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Structural Basis for Rare Earth Element Recognition by Methylobacterium extorquens Lanmodulin. / Cook, Erik C.; Featherston, Emily R.; Showalter, Scott A.; Cotruvo, Jr., Joseph Alfred.

In: Biochemistry, Vol. 58, No. 2, 15.01.2019, p. 120-125.

Research output: Contribution to journalArticle

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N2 - Lanmodulin (LanM) is a high-affinity lanthanide (Ln)-binding protein recently identified in Methylobacterium extorquens, a bacterium that requires Lns for the function of at least two enzymes. LanM possesses four EF-hands, metal coordination motifs generally associated with Ca II binding, but it undergoes a metal-dependent conformational change with a 100 million-fold selectivity for Ln III s and Y III over Ca II . Here we present the nuclear magnetic resonance solution structure of LanM complexed with Y III . This structure reveals that LanM features an unusual fusion of adjacent EF-hands, resulting in a compact fold to the best of our knowledge unique among EF-hand-containing proteins. It also supports the importance of an additional carboxylate ligand in contributing to the protein's picomolar affinity for Ln III s, and it suggests a role of unusual N i+1 -H···N i hydrogen bonds, in which LanM's unique EF-hand proline residues are engaged, in selective Ln III recognition. This work sets the stage for a detailed mechanistic understanding of LanM's Ln selectivity, which may inspire new strategies for binding, detecting, and sequestering these technologically important metals.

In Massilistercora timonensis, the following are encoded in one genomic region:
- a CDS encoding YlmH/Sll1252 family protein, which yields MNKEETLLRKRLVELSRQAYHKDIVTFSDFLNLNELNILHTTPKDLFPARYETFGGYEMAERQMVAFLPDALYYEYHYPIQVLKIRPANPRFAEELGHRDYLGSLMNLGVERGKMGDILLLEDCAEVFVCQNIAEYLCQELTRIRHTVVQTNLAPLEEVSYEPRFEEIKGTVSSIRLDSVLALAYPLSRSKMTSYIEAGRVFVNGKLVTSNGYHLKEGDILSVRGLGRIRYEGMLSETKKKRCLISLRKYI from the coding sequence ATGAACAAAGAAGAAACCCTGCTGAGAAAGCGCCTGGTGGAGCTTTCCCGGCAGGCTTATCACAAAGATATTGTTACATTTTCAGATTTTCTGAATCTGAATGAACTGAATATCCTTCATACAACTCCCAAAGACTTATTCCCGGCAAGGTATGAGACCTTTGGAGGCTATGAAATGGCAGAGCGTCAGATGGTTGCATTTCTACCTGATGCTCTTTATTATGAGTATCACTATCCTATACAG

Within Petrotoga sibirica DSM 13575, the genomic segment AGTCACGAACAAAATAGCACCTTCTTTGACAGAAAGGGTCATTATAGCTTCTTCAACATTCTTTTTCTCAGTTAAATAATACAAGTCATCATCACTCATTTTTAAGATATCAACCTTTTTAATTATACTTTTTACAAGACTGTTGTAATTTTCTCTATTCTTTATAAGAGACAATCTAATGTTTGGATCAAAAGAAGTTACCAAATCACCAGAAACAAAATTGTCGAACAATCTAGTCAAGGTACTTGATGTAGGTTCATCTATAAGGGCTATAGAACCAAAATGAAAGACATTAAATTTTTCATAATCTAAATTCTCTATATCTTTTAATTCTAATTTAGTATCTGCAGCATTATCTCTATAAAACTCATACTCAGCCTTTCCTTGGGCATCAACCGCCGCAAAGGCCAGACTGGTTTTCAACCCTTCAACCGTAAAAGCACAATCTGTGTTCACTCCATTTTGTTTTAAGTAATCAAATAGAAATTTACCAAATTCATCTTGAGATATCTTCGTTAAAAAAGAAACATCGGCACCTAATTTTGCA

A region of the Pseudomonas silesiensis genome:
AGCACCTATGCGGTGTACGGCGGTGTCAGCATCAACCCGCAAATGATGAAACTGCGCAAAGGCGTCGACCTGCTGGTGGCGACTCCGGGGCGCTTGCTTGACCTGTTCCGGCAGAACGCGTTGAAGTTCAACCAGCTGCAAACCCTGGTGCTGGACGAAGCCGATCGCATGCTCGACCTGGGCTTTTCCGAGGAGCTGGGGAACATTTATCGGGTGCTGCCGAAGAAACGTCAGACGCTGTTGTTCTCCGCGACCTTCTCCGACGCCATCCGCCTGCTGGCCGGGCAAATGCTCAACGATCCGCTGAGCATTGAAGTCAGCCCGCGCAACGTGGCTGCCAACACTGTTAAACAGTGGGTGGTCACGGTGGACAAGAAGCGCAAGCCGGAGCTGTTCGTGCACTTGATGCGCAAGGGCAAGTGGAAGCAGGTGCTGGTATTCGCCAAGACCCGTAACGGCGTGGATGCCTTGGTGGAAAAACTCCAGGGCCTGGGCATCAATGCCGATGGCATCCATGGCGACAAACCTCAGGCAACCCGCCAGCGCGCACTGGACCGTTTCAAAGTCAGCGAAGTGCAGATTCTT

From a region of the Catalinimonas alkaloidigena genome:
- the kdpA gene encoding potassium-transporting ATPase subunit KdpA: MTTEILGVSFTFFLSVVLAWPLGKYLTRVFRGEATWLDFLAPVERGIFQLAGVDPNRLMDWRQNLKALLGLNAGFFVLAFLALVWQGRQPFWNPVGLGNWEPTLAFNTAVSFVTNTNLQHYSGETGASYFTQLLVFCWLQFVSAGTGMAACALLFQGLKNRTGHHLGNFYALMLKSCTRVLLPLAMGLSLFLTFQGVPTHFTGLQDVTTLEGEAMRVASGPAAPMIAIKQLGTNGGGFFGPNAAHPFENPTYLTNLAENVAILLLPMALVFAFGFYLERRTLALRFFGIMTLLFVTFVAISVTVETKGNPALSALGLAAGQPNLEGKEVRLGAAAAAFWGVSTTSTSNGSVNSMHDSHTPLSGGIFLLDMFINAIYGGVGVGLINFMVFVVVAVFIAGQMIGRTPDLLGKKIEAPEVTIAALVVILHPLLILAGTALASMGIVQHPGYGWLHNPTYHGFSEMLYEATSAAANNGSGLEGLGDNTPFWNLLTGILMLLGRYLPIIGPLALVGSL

AB - Lanmodulin (LanM) is a high-affinity lanthanide (Ln)-binding protein recently identified in Methylobacterium extorquens, a bacterium that requires Lns for the function of at least two enzymes. LanM possesses four EF-hands, metal coordination motifs generally associated with Ca II binding, but it undergoes a metal-dependent conformational change with a 100 million-fold selectivity for Ln III s and Y III over Ca II . Here we present the nuclear magnetic resonance solution structure of LanM complexed with Y III . This structure reveals that LanM features an unusual fusion of adjacent EF-hands, resulting in a compact fold to the best of our knowledge unique among EF-hand-containing proteins. It also supports the importance of an additional carboxylate ligand in contributing to the protein's picomolar affinity for Ln III s, and it suggests a role of unusual N i+1 -H···N i hydrogen bonds, in which LanM's unique EF-hand proline residues are engaged, in selective Ln III recognition. This work sets the stage for a detailed mechanistic understanding of LanM's Ln selectivity, which may inspire new strategies for binding, detecting, and sequestering these technologically important metals.